The International Labor Conference has condemned forced labor in Burma, also known as Myanmar, and called on its member states to impose economic and trade sanctions on Burma's military rulers.
In March, the International Labor Organization's governing body warned Burma's military junta to end forced labor or risk triggering sanctions from ILO member states. ILO Director of International Labor Standards Department, Cleopatra Doumbia-Henry, said that is exactly what happened.
"The Conference itself has decided that the government has not done enough to end forced labor and that it needed to show a real commitment to eradicate this incredible scourge because no one, nobody should have to be forced to work," she said.
An ILO Commission of Inquiry and investigations by human rights organizations have reported widespread and systematic use of forced labor in areas controlled by the Burmese military.
The investigations say most of the victims are women, children and elderly who have to perform construction work, agriculture, logging and other jobs for no pay. They say children are recruited into the army, are used as porters to carry weapons and equipment for the military and that beatings, torture, rape, and murder are common.
In 2000, the International Labor Organization took the unprecedented step of calling on its members to impose sanctions against Burma because of the government's failure to end forced labor. Because the government has done little to improve the situation, Ms. Doumbia-Henry says the group is calling on its member states to re-activate and intensify those measures.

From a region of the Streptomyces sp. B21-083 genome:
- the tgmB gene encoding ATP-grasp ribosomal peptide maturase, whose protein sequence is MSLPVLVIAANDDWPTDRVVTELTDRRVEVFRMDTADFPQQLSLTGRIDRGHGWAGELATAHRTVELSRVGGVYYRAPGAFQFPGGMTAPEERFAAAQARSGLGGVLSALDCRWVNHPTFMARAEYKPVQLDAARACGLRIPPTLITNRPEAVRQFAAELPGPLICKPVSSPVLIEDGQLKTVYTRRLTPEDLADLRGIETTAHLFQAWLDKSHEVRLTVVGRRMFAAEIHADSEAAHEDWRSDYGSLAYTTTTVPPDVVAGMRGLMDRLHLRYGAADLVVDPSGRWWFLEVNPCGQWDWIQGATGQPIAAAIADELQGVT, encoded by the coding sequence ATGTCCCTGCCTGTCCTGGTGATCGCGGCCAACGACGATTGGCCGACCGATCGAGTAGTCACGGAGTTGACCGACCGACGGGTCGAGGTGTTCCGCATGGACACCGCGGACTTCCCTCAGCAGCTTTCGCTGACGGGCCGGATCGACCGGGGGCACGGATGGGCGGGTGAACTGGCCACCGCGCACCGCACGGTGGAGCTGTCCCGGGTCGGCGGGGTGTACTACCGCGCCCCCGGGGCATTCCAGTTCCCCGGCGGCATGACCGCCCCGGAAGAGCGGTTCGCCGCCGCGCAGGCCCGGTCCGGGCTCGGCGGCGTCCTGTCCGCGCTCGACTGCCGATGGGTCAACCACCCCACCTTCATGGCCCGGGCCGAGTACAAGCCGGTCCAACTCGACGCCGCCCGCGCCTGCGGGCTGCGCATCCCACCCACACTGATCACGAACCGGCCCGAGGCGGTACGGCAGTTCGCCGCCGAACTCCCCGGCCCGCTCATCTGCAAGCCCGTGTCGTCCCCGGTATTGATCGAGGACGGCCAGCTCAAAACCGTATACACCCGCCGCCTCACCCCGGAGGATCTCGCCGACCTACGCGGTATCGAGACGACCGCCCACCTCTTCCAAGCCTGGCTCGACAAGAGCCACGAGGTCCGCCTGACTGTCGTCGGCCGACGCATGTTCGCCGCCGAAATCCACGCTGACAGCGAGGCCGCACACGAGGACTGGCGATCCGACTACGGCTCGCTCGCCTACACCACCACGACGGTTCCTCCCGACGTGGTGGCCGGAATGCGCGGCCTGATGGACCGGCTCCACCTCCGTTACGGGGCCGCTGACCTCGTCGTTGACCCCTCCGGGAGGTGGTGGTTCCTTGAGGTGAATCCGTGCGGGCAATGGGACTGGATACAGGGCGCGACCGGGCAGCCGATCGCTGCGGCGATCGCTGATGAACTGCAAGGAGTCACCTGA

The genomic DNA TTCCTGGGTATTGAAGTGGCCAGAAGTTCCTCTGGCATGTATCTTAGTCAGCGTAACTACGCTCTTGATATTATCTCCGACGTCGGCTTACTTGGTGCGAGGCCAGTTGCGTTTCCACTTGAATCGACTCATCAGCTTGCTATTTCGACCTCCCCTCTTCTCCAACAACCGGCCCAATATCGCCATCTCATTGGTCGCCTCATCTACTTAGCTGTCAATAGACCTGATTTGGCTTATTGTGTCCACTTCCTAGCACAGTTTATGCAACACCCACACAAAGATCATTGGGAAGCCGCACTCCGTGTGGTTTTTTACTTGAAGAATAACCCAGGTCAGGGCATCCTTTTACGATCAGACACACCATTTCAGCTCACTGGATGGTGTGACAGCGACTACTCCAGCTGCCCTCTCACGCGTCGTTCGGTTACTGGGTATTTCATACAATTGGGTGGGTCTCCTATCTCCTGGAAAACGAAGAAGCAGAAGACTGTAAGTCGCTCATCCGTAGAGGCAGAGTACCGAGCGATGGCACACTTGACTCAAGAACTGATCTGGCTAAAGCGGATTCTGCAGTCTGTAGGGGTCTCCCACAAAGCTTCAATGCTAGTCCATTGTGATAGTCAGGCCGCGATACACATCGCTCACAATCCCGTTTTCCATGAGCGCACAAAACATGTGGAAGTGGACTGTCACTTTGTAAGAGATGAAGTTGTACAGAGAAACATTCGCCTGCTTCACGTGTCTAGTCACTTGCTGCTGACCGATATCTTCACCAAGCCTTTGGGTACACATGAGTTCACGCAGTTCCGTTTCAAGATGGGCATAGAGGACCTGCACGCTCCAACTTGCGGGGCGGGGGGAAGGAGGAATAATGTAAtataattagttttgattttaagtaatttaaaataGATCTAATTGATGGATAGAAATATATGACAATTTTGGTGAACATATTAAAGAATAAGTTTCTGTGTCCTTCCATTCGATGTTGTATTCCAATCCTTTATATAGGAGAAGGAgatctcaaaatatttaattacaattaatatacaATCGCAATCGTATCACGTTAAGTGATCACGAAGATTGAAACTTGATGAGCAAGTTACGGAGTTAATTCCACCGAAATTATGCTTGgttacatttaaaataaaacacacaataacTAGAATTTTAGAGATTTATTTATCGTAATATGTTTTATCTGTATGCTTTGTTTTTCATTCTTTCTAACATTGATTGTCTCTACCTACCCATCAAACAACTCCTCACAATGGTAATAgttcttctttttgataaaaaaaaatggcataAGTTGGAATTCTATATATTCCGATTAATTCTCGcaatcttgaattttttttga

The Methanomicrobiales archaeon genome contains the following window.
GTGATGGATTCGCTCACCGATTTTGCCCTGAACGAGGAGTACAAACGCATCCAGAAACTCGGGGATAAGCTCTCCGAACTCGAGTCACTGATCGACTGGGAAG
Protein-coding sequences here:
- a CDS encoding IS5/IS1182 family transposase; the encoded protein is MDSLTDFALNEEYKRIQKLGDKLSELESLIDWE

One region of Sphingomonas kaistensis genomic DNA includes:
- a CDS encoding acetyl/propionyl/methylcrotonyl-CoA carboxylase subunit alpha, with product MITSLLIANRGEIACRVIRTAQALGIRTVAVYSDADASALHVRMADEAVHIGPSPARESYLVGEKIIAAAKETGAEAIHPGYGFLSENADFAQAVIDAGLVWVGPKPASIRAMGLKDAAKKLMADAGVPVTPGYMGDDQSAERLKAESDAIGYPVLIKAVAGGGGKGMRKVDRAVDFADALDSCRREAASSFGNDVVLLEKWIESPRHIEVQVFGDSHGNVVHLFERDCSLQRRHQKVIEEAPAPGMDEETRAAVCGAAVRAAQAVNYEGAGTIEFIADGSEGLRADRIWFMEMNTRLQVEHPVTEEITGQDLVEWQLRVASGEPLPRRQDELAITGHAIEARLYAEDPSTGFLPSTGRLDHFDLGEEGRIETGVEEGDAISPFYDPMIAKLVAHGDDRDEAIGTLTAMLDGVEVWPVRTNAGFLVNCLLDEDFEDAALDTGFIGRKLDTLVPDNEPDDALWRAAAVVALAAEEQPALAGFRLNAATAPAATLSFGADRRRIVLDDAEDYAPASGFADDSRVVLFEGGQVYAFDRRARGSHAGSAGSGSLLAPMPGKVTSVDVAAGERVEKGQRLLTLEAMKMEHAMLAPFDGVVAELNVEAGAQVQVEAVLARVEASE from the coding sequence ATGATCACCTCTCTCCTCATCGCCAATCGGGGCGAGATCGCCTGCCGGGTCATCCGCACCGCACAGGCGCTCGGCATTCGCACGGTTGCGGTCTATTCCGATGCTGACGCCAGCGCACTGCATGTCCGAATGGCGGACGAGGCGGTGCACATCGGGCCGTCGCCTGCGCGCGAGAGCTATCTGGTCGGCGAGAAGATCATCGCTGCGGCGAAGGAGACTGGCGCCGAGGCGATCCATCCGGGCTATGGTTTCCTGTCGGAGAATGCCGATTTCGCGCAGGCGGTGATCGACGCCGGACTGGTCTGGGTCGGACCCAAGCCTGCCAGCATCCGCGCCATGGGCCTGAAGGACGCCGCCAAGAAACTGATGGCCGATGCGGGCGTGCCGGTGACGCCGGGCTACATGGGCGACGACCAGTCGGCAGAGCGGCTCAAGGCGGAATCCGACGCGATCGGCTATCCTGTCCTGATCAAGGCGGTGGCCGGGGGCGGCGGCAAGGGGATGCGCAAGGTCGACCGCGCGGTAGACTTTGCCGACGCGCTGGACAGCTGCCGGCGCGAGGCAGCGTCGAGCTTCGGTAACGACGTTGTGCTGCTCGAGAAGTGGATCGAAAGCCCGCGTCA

"To ensure that their enterprises do not undertake trade links with Myanmar or with the military authorities of Myanmar where these relations and activities could be used to promote and perpetuate forced labor," she said.
Burma's representative to the ILO Conference rejects these charges. He says his government has taken concrete steps to end forced labor and the International Labor Organization should continue its dialogue with the government.
The Conference representatives agreed dialogue with Burma should continue and recommends the International Labor Organization strengthen its presence in the country so it can monitor the situation. At the same time, Conference members warn tougher actions against the military junta are likely if the government does not change its ways.